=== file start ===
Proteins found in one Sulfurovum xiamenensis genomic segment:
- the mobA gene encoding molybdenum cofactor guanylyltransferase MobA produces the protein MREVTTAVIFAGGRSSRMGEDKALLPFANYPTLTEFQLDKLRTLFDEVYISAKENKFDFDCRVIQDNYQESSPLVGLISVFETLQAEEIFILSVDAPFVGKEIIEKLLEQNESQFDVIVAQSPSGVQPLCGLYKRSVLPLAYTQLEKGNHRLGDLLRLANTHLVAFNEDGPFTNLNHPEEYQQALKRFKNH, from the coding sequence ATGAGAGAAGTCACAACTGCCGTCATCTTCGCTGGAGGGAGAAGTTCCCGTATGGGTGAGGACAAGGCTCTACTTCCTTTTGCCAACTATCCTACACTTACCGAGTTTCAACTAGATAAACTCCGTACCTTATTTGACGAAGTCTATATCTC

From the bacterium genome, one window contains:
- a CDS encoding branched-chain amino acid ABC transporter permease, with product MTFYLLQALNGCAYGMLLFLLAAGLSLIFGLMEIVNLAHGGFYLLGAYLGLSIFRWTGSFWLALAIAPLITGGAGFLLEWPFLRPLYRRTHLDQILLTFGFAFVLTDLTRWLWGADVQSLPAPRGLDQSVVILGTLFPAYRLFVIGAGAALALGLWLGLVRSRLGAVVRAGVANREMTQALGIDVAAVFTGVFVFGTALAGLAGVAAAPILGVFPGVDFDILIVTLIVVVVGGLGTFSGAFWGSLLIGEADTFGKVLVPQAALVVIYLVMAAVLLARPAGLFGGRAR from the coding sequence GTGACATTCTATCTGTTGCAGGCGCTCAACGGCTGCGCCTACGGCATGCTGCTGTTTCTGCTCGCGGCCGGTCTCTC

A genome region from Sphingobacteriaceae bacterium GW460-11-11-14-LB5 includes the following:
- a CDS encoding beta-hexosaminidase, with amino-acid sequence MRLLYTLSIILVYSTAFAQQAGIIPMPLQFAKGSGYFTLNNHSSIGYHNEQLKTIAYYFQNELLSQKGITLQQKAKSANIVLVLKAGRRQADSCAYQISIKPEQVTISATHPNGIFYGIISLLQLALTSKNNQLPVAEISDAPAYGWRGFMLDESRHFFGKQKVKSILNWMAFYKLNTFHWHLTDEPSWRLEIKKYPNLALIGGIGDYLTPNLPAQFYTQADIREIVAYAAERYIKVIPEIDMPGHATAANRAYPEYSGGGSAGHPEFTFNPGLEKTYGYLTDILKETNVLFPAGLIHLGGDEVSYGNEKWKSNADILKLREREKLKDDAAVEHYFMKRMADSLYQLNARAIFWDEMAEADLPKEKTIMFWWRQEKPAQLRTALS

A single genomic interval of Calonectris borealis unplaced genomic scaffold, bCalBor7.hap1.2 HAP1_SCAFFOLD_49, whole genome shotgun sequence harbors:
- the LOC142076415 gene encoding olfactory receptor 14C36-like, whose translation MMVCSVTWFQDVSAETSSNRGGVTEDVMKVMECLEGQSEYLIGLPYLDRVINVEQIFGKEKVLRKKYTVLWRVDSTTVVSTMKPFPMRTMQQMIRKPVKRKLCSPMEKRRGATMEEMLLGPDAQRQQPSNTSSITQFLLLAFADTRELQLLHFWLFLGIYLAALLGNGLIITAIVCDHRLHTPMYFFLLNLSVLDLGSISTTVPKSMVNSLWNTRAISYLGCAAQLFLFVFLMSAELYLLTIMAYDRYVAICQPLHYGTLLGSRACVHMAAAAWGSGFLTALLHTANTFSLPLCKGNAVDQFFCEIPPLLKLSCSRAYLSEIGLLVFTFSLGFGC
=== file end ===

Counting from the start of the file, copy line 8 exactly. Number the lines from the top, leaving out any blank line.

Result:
- the LOC142076415 gene encoding olfactory receptor 14C36-like, whose translation MMVCSVTWFQDVSAETSSNRGGVTEDVMKVMECLEGQSEYLIGLPYLDRVINVEQIFGKEKVLRKKYTVLWRVDSTTVVSTMKPFPMRTMQQMIRKPVKRKLCSPMEKRRGATMEEMLLGPDAQRQQPSNTSSITQFLLLAFADTRELQLLHFWLFLGIYLAALLGNGLIITAIVCDHRLHTPMYFFLLNLSVLDLGSISTTVPKSMVNSLWNTRAISYLGCAAQLFLFVFLMSAELYLLTIMAYDRYVAICQPLHYGTLLGSRACVHMAAAAWGSGFLTALLHTANTFSLPLCKGNAVDQFFCEIPPLLKLSCSRAYLSEIGLLVFTFSLGFGC